OCEAN CITY – Rather than voting prematurely to add a centralized booking system to the town’s website, the Mayor and City Council delayed the move to consider the impact it would have on the resort area’s lodging industry.
Ann McGinnis Hillyer of oceancity.com proposed this week to the Mayor and City Council, RezEZ, a central reservations system for booking hotels to be used from the town’s website, ococean.com, the town’s Facebook page and other social media outlets. The system would cost nothing to the town and is ready to be launched, according to Hillyer.
Hillyer submitted in her proposal that Ocean City’s website currently does not have a central reservations system. It has a page where accommodations can be made by selecting individual properties but searches cannot be done by date, as well as prices cannot be compared.
In the past, the town used a central reservation system but it had no branding and the vendor received fees for “modules” to the “free” reservation system, causing some hotels to complain and limiting the functionality of the town’s site.
“The decision to remove the central reservations system stripped the functionality from the town’s site and forced Ocean City visitors to find other sites where the functionality is better,” Hillyer stated.
Hillyer furthered that currently the site offering the best value for the consumer, because of free coupons, is a third party site, which is charging 17 percent to 21 percent, plus commission. Consequently, she said hotels are paying a large amount in commission.
Hillyer concluded that RezEZ will make makes the town’s site the number one stop for value, saving the hotels money and allowing Ocean City to brand the system. She said it would enable the guest to comparison shop and make the reservation directly, as well as provide data to be used for advertising, track bookings and evaluate advertising efforts, segment the market to more effectively promote different areas of town and gather the email addresses and booking habits of Ocean City visitors.
The goal is to reduce lodging rates by having the hotels participate with RezEZ, which will charge a much lower percentage in commission, and in return Ocean City will increase its value in comparison to competing markets.
Councilwoman Mary Knight was impressed with the way the system would collect data from those who made reservations as well as offering booking through the town’s Facebook page.
“We would see that in Pittsburgh … there is a whole lot of booking and we could call our advertising agency and we could direct that media buy,” she said. “We could tweak it and fine tune it, so these analytics could be something that our tourism could use.”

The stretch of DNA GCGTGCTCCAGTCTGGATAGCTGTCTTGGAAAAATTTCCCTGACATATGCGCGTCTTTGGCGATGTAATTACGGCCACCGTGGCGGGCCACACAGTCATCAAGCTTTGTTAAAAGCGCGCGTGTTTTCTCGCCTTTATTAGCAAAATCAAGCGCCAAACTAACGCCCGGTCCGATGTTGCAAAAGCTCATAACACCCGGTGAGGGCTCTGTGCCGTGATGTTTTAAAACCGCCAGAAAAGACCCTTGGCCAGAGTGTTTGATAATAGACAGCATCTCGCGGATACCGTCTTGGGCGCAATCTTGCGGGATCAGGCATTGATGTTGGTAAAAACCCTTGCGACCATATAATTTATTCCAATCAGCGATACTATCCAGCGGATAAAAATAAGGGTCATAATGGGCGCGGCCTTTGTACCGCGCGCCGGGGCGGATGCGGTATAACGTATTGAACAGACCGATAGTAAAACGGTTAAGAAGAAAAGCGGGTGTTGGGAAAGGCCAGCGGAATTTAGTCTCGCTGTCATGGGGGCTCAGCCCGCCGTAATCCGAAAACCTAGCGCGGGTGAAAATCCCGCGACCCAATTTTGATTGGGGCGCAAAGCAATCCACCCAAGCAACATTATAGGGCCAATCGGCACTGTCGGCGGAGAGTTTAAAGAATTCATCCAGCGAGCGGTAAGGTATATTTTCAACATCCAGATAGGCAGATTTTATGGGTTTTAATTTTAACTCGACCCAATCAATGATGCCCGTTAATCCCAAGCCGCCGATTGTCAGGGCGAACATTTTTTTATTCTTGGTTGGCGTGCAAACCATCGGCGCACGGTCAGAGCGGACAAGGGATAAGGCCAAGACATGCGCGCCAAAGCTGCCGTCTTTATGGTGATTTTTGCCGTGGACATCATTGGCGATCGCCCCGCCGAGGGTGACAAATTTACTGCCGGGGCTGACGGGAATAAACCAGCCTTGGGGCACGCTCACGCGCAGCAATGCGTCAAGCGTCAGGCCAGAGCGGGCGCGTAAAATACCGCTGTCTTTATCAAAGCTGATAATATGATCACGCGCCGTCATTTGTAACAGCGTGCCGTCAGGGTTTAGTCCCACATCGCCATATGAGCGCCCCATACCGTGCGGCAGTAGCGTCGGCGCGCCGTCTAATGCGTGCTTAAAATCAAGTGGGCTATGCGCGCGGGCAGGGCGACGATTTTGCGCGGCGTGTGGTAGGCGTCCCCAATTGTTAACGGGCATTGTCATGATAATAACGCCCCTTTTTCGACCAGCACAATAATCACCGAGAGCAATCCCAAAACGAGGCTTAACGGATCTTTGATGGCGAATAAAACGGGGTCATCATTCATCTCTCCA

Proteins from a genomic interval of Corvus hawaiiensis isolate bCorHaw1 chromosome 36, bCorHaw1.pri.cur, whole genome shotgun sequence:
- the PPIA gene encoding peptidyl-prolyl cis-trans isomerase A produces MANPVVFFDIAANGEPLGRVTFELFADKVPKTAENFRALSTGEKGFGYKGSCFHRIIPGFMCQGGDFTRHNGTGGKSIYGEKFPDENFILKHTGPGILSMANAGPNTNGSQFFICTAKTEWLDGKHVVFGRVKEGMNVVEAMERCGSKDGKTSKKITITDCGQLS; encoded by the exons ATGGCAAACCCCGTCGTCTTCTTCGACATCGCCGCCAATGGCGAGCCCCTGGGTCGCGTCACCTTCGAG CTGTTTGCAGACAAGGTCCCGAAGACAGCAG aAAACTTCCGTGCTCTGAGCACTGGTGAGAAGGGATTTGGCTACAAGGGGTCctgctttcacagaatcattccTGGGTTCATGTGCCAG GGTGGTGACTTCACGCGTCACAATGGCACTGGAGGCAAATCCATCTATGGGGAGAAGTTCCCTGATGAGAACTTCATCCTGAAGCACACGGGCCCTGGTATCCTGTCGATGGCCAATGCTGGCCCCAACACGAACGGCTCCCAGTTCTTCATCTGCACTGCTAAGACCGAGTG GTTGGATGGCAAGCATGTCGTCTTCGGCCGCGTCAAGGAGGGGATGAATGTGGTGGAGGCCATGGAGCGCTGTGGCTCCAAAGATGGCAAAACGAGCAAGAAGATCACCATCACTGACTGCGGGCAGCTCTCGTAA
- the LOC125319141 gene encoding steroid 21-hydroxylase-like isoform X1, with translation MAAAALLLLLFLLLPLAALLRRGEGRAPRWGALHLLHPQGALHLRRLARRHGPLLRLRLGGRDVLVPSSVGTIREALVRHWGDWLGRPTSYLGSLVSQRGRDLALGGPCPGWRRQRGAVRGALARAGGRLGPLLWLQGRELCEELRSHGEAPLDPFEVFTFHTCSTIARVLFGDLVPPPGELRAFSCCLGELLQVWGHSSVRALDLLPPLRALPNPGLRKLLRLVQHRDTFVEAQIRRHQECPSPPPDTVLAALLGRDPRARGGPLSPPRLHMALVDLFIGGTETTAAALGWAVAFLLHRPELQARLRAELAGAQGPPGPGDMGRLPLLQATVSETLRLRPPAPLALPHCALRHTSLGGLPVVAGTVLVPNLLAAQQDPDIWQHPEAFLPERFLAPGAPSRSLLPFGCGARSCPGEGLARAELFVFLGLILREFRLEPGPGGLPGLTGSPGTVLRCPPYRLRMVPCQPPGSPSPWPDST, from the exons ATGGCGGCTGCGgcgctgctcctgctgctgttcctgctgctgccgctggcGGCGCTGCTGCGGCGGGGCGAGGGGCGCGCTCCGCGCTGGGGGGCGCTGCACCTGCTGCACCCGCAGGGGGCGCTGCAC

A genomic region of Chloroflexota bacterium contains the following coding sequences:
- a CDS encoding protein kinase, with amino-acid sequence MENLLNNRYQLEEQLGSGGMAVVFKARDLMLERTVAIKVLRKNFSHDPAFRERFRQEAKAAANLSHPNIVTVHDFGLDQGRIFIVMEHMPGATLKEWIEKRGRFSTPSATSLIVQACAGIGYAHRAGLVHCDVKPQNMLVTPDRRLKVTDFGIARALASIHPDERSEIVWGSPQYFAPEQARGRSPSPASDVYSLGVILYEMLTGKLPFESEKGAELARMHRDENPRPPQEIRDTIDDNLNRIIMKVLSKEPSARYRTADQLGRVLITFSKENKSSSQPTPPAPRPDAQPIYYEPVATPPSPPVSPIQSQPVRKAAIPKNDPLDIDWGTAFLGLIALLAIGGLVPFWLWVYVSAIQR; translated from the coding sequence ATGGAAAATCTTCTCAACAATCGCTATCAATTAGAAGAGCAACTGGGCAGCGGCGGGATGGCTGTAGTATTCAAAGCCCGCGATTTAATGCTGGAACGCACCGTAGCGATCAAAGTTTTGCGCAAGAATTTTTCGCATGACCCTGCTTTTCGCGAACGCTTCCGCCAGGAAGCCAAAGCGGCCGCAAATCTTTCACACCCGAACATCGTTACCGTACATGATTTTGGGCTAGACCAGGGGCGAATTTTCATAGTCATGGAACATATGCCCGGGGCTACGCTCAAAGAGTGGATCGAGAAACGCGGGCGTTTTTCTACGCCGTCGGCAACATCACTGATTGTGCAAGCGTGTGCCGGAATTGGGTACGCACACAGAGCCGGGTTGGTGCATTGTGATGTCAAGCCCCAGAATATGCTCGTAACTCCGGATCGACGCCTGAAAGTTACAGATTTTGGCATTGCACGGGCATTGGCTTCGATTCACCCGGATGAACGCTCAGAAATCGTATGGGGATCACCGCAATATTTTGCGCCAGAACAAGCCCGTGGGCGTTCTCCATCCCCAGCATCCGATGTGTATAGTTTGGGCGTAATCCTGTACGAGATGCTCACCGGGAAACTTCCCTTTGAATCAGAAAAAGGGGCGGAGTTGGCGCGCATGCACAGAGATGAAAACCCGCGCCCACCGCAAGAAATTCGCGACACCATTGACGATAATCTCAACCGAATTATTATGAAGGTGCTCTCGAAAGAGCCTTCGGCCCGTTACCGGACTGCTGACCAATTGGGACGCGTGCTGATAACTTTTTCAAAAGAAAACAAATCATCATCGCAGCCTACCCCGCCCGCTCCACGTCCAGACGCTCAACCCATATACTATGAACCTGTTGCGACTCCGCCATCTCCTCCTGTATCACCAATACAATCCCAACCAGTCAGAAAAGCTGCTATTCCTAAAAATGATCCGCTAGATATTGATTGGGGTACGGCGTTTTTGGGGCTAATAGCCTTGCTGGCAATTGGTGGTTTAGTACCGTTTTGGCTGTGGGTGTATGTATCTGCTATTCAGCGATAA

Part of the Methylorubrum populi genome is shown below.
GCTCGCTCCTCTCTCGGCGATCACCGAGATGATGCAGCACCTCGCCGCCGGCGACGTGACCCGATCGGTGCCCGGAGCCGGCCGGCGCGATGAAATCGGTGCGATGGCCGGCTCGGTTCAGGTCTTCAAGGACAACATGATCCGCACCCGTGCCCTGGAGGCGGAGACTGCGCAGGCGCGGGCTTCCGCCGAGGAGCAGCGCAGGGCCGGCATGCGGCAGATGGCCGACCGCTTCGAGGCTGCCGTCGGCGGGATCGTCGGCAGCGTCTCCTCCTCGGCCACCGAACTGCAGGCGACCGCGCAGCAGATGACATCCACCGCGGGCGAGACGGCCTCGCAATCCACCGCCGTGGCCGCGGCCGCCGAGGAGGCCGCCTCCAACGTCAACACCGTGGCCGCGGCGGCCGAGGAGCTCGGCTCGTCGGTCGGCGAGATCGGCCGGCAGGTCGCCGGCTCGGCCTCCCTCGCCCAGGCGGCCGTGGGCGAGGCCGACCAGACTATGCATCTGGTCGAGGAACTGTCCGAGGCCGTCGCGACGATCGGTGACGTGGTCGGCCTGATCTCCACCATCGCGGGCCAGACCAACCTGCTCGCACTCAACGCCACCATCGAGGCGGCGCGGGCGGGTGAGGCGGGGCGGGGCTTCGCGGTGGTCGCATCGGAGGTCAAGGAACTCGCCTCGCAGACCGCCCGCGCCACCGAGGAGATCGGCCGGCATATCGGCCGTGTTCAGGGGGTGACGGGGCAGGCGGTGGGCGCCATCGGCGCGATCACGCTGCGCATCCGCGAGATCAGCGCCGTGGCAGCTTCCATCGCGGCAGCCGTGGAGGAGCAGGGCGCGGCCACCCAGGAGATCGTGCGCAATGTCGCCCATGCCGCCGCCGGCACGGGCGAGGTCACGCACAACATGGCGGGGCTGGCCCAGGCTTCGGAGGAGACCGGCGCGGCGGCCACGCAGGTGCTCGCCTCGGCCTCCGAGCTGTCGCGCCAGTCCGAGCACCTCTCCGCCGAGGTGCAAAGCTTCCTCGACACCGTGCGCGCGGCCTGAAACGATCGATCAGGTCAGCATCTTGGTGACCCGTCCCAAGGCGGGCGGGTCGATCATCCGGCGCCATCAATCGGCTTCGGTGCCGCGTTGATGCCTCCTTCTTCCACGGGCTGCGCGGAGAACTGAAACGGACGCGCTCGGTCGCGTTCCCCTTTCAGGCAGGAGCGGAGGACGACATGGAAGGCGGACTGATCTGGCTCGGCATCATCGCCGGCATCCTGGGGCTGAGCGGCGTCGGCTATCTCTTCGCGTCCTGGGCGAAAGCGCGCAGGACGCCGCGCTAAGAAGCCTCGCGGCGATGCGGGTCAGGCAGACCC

Council Secretary Lloyd Martin felt that the central booking system was a good idea and agreed it would create value for Ocean City, setting a motion to move forward with the proposal.
“It sounds very good but I think we need to confirm what you say and we need to get a reference,” Councilman Joe Hall said directing the council toward further discussion before a vote was made.
Interim Tourism Director Donna Abbott shared that the Ocean City Hotel-Motel-Restaurant Association’s (OCHMRA) board voted not to support the proposal but to wait until a permanent tourism director was hired in order to work with that person in making the best decision. In its letter, OCHMRA suggested, if the town moved forward with the concept, it should be posted as a Request For Proposal (RFP) so other businesses could provide their own proposals.
When it appeared a council was imminent, D3Corp President John Gehrig asked to speak, providing his own brief history of the central booking system and the town’s website.
Gehrig said that in 2005 his company was contracted to provide a similar service for the town but at that time the website received much less traffic. As the site’s usage grew, the hotel industry became concerned over commission and representation.
“Remember this is a taxpayer-based website so being involved with this there were a couple of concerns,” Gehrig said.
Gehrig reminded the council that the return of a central booking system to the town’s website has been brought up every year in discussion, but it at least made it to further discussion with the town’s tourism partners.
Last year former Tourism Director Deb Turk assigned OCHMRA to analyze all of the interested companies’ systems but the matter was delayed because there is no easy answer.
“The reason the way we have it right now is because hotels want representation without any commission, so now the guest is in complete control,” Gehrig said.
Gehrigh concluded the only solution was to add all of the companies’ systems to the website, which is the way it is set up currently as a reservations drop down menu.
“The hoteliers prefer going to the site and clicking on each individual hotel, but I think we are losing business because of that,” Mayor Rick Meehan said. “In today’s world, people want to go to one site, type in what they want and everything flash up, rather than going to each individual one. It’s slower and takes too much time and that discourages people.”
Martin ended up withdrawing his motion to move forward with Hillyer’s proposal in order to further the discussion in a future work session.